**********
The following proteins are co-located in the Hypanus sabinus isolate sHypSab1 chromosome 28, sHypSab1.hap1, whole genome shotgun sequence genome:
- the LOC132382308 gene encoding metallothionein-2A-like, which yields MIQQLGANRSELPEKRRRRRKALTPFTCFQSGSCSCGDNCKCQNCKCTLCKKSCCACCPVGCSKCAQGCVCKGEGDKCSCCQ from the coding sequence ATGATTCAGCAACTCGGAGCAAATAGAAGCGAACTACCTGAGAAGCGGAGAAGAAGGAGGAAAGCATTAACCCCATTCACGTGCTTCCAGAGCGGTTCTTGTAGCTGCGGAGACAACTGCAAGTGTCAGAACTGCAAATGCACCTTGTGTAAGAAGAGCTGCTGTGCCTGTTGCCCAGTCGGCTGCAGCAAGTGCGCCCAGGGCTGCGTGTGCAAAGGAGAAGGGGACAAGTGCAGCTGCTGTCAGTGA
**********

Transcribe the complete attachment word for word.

The following proteins are co-located in the Hypanus sabinus isolate sHypSab1 chromosome 28, sHypSab1.hap1, whole genome shotgun sequence genome:
- the LOC132382308 gene encoding metallothionein-2A-like, which yields MIQQLGANRSELPEKRRRRRKALTPFTCFQSGSCSCGDNCKCQNCKCTLCKKSCCACCPVGCSKCAQGCVCKGEGDKCSCCQ from the coding sequence ATGATTCAGCAACTCGGAGCAAATAGAAGCGAACTACCTGAGAAGCGGAGAAGAAGGAGGAAAGCATTAACCCCATTCACGTGCTTCCAGAGCGGTTCTTGTAGCTGCGGAGACAACTGCAAGTGTCAGAACTGCAAATGCACCTTGTGTAAGAAGAGCTGCTGTGCCTGTTGCCCAGTCGGCTGCAGCAAGTGCGCCCAGGGCTGCGTGTGCAAAGGAGAAGGGGACAAGTGCAGCTGCTGTCAGTGA